Whether it's due to multiple e-mail deliveries, insufficient storage, forged bounces, or just exhaustion of TCP sockets, e-mail worms wreak plenty of damage. Forged bounces can be particularly troublesome, as they're likely to get the attention of the various relay block lists (RBLs) or another Internet provider. When that occurs, your IP address can lose its ability to send e-mail.
In fact, thanks to the Sober worm, this happened to the Internet service provider (ISP) I work for last month. It took me several phone calls and a few tense hours to convince America Online and EarthLink that forged bounced e-mail wasn't due to my company's efforts to propagate junk e-mail. The Sober variants have once again set the bar by which we'll judge other e-mail worms (for the moment, at least), and this worm hasn't finished its destructive path.
By this point, you would think that e-mail worms would be a thing of the past, but they only seem to be getting worse. One reason for this is because more and more users are forgetting the first rule of using the Internet: Keep yourself protected and secure—because you really have no other choice. And that includes not opening suspicious e-mail attachments or running programs from e-mail.
It never ceases to amaze me how quickly an Internet worm can go from being a minor nuisance to becoming capable of disabling entire e-mail servers, and the latest variant of the resilient Sober e-mail worm only emphasized this point. But when it comes down to it, it really doesn't take much worm traffic to disable e-mail services for an entire company—or to seriously degrade the ability of an ISP to service them.
As e-mail worms spread, they consume a lot of bandwidth and computing resources. Add up all of that bandwidth, and it's capable of causing widespread problems on the Internet backbone itself, which means it can easily interfere with corporate Internet access. Even if an organization's Internet access appears to be working, the fallout due to this high consumption of resources can bring many an e-mail server to a standstill.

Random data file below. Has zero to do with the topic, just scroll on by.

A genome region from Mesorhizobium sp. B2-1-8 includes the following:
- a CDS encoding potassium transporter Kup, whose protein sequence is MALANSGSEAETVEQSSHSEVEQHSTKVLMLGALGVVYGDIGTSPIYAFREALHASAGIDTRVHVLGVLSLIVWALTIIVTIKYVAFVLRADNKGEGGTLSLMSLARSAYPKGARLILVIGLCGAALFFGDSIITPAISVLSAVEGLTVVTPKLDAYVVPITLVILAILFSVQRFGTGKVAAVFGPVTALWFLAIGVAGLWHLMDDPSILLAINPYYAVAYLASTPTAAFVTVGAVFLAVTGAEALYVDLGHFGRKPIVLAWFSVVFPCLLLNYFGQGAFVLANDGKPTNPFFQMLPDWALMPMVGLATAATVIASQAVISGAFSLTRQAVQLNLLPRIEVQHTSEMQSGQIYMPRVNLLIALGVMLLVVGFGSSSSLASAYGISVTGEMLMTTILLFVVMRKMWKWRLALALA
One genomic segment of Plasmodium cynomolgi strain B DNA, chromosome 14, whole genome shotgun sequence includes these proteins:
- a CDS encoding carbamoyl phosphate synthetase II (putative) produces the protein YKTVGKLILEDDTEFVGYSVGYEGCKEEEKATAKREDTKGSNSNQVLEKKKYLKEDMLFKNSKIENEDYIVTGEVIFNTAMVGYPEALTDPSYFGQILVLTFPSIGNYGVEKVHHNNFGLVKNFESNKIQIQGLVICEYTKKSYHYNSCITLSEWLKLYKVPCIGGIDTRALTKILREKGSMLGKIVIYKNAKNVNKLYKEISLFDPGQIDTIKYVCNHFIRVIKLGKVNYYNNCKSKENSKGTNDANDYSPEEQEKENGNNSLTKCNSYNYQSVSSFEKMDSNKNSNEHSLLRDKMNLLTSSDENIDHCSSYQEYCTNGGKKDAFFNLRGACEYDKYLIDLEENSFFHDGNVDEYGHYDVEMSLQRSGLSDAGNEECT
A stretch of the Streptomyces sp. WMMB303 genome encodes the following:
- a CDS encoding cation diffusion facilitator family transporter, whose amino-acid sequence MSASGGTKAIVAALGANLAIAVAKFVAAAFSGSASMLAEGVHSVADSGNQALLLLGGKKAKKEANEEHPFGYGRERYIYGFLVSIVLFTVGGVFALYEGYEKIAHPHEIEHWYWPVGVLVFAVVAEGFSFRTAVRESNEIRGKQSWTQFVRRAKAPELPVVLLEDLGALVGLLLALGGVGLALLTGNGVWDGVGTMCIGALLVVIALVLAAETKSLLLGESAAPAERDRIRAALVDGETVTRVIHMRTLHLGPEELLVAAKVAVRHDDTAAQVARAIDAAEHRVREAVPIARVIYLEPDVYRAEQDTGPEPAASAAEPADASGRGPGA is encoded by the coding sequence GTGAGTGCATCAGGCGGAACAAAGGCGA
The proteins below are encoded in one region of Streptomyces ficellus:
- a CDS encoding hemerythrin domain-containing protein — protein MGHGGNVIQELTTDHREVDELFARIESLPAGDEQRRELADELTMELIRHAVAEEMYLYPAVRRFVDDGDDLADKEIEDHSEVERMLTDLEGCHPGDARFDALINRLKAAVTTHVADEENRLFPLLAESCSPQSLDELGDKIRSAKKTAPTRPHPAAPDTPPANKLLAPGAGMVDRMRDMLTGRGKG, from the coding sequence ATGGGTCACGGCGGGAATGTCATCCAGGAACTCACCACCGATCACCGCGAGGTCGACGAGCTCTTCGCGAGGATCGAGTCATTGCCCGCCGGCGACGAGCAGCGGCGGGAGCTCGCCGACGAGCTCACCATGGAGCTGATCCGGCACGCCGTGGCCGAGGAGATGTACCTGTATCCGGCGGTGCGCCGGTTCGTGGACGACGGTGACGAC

At the core of the issue is bandwidth. It doesn't take too many broadband connections to flood a typical company's Internet pipe. Many companies connect to the Internet using a single T1 line, which is capable of a raw bandwidth of about 1.544 Mbps—and that simply isn't enough anymore.
Believe it or not, a typical T1 line is no match for a few broadband pipes. Here's why: A corporate network uses quite a bit of that T1 bandwidth in other layers of network signaling, leaving roughly 1.29 Mbps for actual Internet data.
Now, consider that this bandwidth applies only to "point-to-point" connections—in other words, from where the T1 connects your data center to your ISP. So, in theory, you could transmit Internet traffic to and from your ISP at approximately 1.29 Mbps. (Of course, actual speed to and from the Internet also depends on other factors, which are far outside the scope of this article. Keep in mind that once data leaves your router, you have very little control over how it gets to and from anywhere else on the Internet.)
But there's more to why a T1 is no longer sufficient bandwidth for corporate use. You also lose some speed for TCP/IP overhead. For TCP data—the typical traffic used for Internet activity—a T1 can handle approximately 193 KBps. A typical DSL or cable modem Internet pipe can upload roughly 256 Kbps, or about 32 KBps, of TCP data. So by doing some rough math, you can see that it takes approximately six DSL or cable modem connections to completely saturate the inbound bandwidth of a T1.
In my experience, it doesn't take more than three broadband connections to disrupt a T1 connection to the point that TCP becomes unusable, and you can accomplish this just by pinging the router. According to one of my company's customers, it only took two Sober-infected broadband connections to flood a corporate e-mail server, which was behind a firewall and adequately secured. The sheer bandwidth of Sober caused several days of intermittent e-mail downtime, loss of Internet access, and loss of business.
So, if your organization thinks that a T1 line still provides adequate bandwidth, consider this "Sobering" thought about Internet access: Today's single T1 connection has become the equivalent to what a dial-up Internet connection was a few years ago. These days, organizations need more bandwidth, and it needs to be redundant whenever possible. One option is to split Internet access between inbound and outbound e-mail, perhaps using a different connection for outbound e-mail and Web surfing.
As broadband deployments increase, the risk of bandwidth exhaustion due to an Internet security issue also grows. And the only way to overcome bandwidth exhaustion is by adding more bandwidth. It only takes a few broadband connections to cause Internet access problems for a T1 connection, and that's why the days of a single corporate T1 as a viable connection to the Internet are long gone.
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Jonathan Yarden is the senior UNIX system administrator, network security manager, and senior software architect for a regional ISP.